Brazil’s largest newspaper said it will stop publishing articles on Facebook out of concern that tweaks to the social media’s news feed will lead to an increase in fake news.
Folha de S. Paulo said a drop in visits to the newspaper’s site via Facebook also contributed to its decision to stop publishing on the platform.
The move announced Thursday is one of the first by a major publisher to withhold content entirely from Facebook after the Menlo Park, California-based company decided last month to focus on “meaningful” social interactions and prioritise posts from friends and family, rather than promote items from media outlets and businesses.
The overhaul is bad news for publishers that rely on Facebook to deliver readers. Facebook drives about 17% of the visits to the websites of companies participating in Digital Content Next, a group that represents publishers including Bloomberg News, CNBC, Fox and Al Jazeera, for example.
Media companies’ relationships with Facebook have been growing tense. While Facebook has become necessary for distributing content, some publishers have argued the company needs to pay more for it. The relationship has only gotten testier as viral sharing on Facebook has allowed misleading and fake stories to proliferate around elections and other important events, drowning out other news.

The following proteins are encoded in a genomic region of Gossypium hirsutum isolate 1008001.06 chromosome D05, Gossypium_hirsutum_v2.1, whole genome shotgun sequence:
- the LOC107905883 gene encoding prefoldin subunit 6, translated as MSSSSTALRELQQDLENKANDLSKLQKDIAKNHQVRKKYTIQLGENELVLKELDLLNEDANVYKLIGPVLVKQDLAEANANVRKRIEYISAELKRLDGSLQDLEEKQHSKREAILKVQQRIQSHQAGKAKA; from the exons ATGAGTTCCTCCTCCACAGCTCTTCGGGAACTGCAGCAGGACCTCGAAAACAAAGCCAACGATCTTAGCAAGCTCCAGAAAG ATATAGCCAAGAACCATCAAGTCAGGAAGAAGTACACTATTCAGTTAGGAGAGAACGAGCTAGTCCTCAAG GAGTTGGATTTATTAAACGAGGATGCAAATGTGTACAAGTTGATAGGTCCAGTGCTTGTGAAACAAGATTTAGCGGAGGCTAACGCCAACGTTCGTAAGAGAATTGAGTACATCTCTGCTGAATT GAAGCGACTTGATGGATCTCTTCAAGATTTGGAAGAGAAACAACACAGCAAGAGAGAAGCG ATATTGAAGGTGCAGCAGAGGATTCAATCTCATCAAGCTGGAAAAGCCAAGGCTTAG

Facebook’s new algorithm “reinforces the users’ tendency to consume content with which they have an affinity, stimulating the creation of bubbles of opinion or certainties and the spread of ‘fake news’,” Folha said in a front-page editorial.
Facebook is “committed to building an informed community, and we continue to work with publishers in Latin America so they can leverage our platform to connect with their audiences in meaningful ways,” a representative for the company in Brazil said. “We are also taking decisive steps to make sure the news people see on Facebook is informative and high quality.”
Folha, which cited Russian interference in the US election as an example of fake news spreading, also suggested it’s benefiting less from its ties to Facebook. In December, 24% of its readers came through the social network, compared with 39% in January of last year. During the same period, the proportion of traffic to Folha articles through Google search grew to 45%, up from 34%.